Sorting wisdom from myth in the EU debate

Have your say

Well we’re getting some things clearer now in the great EU debate, but you still have to sort the wisdom from the myths.

Your columns have been reminding us of both. On May 22 we vote for a political party to fight for what each of us wants in the European Parliament. Our democratic right as European citizens. And since the election works on the basis of proportional representation every individual vote counts - arguably maybe a fairer democratic process than the first-past-the-post system for Westminster.

So a political process – fair, above board, WYSIWIG, in which we all individually have a choice to make. That is the whole point of the elections on 22 May. The parties have been setting out what they stand for and the choice is now up to us.

Doubtless in the end none of us will get exactly what we want but politics always means compromise. Looks like democracy to me. How on earth do some people make out of this the unaccountable alien empire of the ‘Brussels’ myth.

I’m Sussex born and bred, old enough to remember the horrors in Europe of WW2 and can take a long view. As Europe over the years has cooperated increasingly the benefits have been immense – peaceful settlements of our disagreements, vastly improved employment prospects and prosperity, immeasurably better social conditions, huge advances in health and education, transformed travel and communications. Much of this has not been easily achieved and much we’ve done here in the UK for ourselves; but all of it has had value added because we’ve understood our European neighbours better and cooperated with them. Madness to retreat back to the past – and anyway the past is not what it used to be - and give up on the value added.

We live again in difficult times and there is a sense of discouragement. Much needs to change, in our own UK institutions and practices, and certainly in Europe’s ways of doing things. But all the big picture stuff in our globalised world – climate change, political instability, insecurity, pressures on the environment, intolerance, economic inequalities - all these will affect us all here as much as everyone else. So vote, vote, vote - and sleeves rolled up to work on the issues together. There is no other effective way to go.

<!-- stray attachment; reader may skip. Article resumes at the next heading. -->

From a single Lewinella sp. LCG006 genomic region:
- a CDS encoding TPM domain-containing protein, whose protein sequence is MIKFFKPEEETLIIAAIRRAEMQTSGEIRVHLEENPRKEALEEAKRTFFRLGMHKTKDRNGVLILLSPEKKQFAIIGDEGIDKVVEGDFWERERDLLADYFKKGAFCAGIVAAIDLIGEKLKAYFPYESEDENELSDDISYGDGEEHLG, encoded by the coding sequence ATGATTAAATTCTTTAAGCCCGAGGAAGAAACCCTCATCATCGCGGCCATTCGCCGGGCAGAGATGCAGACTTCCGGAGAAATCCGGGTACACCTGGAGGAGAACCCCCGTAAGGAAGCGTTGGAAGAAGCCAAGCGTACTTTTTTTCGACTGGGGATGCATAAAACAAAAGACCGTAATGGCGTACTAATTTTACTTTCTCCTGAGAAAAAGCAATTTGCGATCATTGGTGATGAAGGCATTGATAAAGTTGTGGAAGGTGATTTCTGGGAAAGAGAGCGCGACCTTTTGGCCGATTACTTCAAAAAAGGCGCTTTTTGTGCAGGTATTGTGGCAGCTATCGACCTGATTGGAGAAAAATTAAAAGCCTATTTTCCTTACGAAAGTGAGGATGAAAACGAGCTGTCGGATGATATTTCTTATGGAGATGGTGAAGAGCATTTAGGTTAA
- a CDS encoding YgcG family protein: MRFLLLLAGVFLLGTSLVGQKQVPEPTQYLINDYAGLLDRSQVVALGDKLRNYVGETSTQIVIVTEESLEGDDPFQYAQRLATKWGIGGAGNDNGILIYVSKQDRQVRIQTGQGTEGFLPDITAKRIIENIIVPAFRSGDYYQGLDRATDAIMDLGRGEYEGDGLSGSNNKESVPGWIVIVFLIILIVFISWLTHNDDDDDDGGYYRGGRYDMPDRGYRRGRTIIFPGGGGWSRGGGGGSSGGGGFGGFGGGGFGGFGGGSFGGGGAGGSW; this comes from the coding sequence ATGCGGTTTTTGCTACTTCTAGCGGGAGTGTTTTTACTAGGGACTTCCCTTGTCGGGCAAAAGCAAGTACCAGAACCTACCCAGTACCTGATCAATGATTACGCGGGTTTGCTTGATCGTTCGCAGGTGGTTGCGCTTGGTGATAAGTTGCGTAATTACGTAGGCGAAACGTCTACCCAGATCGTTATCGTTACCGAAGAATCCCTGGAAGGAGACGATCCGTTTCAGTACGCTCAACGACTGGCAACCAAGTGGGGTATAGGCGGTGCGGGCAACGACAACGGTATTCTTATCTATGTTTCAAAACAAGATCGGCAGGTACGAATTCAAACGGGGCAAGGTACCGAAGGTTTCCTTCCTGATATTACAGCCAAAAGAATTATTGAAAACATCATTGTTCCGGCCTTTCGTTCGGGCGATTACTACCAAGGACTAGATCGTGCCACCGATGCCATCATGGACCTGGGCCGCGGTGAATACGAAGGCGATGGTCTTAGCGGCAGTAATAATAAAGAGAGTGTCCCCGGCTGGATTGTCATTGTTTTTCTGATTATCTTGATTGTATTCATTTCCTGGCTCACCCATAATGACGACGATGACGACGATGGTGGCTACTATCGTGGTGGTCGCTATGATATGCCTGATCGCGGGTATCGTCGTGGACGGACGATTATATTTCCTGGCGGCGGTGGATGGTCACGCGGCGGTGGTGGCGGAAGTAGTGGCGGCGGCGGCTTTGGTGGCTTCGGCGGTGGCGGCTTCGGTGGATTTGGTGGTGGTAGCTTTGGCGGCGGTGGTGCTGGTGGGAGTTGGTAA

Our traditions here in Sussex are a heady mix of Roman, Saxon, Viking, Norman, French, Spanish and all the other less warlike incomers since. And when you meet Sussex folk around the world you realise we’ve gone walkabout too, so it has gone both ways. This is Sussex – Britain too – at its lively, outward looking, adaptable, positive best. The way ahead now has to lie in just that spirit, not by creating resentment and hostility in our neighbours, but by working in good faith with others. This is the UK I want to see represented in the European Parliament - to creep back into selfish, resentful, suspicious isolation is not the best of British. Europe was, and is, our wider patch of the planet, so Europeans we are. But we are of Sussex and Britain too, and now need to buckle down and go on working with our neighbours to the advantage of all three. We have each of us a choice to make, so vote on 22 May - and vote positive, vote real!

Michael Rider

North Chailey